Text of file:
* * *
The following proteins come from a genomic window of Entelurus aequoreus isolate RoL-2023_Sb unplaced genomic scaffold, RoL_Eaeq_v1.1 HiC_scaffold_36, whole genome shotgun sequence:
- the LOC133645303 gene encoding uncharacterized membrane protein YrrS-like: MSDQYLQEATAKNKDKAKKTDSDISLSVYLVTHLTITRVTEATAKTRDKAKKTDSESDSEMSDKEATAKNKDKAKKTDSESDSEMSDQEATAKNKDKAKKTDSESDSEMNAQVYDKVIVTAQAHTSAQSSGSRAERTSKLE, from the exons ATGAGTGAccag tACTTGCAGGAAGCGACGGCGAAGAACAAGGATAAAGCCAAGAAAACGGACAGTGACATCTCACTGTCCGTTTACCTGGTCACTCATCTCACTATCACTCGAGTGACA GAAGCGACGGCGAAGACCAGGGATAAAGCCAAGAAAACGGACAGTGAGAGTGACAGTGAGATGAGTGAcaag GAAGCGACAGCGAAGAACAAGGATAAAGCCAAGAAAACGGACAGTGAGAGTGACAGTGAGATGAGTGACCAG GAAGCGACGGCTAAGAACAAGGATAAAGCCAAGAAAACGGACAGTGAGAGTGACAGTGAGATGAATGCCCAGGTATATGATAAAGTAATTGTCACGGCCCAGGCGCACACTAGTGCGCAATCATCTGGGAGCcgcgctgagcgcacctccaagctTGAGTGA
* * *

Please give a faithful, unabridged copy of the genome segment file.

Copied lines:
The following proteins come from a genomic window of Entelurus aequoreus isolate RoL-2023_Sb unplaced genomic scaffold, RoL_Eaeq_v1.1 HiC_scaffold_36, whole genome shotgun sequence:
- the LOC133645303 gene encoding uncharacterized membrane protein YrrS-like: MSDQYLQEATAKNKDKAKKTDSDISLSVYLVTHLTITRVTEATAKTRDKAKKTDSESDSEMSDKEATAKNKDKAKKTDSESDSEMSDQEATAKNKDKAKKTDSESDSEMNAQVYDKVIVTAQAHTSAQSSGSRAERTSKLE, from the exons ATGAGTGAccag tACTTGCAGGAAGCGACGGCGAAGAACAAGGATAAAGCCAAGAAAACGGACAGTGACATCTCACTGTCCGTTTACCTGGTCACTCATCTCACTATCACTCGAGTGACA GAAGCGACGGCGAAGACCAGGGATAAAGCCAAGAAAACGGACAGTGAGAGTGACAGTGAGATGAGTGAcaag GAAGCGACAGCGAAGAACAAGGATAAAGCCAAGAAAACGGACAGTGAGAGTGACAGTGAGATGAGTGACCAG GAAGCGACGGCTAAGAACAAGGATAAAGCCAAGAAAACGGACAGTGAGAGTGACAGTGAGATGAATGCCCAGGTATATGATAAAGTAATTGTCACGGCCCAGGCGCACACTAGTGCGCAATCATCTGGGAGCcgcgctgagcgcacctccaagctTGAGTGA